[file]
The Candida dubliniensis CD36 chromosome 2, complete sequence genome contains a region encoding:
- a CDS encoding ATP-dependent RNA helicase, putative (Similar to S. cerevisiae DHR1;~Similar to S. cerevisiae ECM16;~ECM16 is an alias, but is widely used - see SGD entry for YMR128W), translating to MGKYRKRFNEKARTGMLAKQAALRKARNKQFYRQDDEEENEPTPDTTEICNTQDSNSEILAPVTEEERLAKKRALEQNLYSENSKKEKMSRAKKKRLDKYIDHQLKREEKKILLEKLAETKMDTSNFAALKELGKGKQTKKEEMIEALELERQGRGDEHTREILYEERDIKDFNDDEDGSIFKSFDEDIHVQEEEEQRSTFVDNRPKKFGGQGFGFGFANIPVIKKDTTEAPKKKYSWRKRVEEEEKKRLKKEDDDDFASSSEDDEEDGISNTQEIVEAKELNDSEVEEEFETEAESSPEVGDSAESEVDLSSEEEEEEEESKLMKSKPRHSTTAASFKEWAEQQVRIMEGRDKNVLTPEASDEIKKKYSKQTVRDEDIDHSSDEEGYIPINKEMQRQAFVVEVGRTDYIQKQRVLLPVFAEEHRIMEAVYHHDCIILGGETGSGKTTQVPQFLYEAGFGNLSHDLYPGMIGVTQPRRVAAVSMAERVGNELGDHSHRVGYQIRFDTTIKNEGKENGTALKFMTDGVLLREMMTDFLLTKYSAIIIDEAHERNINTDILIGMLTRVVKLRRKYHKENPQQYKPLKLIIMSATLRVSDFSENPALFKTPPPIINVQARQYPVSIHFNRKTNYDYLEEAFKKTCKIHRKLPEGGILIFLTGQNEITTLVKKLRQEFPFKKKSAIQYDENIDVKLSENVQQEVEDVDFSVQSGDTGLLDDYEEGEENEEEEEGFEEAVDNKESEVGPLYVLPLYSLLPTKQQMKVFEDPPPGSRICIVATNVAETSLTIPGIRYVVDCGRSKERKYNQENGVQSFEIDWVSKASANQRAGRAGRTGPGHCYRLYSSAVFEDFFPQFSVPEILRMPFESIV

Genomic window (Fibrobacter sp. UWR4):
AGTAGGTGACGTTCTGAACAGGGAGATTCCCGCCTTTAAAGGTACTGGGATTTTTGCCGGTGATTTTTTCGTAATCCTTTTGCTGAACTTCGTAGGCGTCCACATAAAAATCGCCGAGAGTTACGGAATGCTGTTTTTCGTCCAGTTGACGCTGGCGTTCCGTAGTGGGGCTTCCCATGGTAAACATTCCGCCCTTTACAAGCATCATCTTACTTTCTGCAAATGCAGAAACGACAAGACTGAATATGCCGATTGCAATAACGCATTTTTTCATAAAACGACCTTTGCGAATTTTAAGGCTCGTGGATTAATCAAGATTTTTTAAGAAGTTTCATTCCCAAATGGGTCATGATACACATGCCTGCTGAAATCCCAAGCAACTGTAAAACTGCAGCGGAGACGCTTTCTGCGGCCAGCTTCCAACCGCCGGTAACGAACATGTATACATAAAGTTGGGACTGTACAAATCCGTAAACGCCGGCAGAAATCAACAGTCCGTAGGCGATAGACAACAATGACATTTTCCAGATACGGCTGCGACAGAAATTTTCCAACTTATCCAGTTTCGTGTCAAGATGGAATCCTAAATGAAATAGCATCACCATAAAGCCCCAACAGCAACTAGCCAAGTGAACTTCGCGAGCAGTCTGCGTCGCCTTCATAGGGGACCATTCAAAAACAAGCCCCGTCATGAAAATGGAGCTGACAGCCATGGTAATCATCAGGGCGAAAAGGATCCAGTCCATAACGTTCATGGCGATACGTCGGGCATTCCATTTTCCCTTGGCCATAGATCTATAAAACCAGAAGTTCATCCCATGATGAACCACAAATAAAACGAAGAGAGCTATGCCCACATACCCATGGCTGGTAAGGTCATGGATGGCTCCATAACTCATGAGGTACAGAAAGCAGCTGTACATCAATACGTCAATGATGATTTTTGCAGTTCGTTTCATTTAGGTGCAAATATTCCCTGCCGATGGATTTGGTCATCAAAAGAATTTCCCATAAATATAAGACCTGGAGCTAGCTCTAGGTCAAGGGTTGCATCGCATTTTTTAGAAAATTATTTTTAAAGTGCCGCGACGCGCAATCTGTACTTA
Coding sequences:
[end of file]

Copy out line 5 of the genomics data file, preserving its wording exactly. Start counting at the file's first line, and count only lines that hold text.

Coding sequences: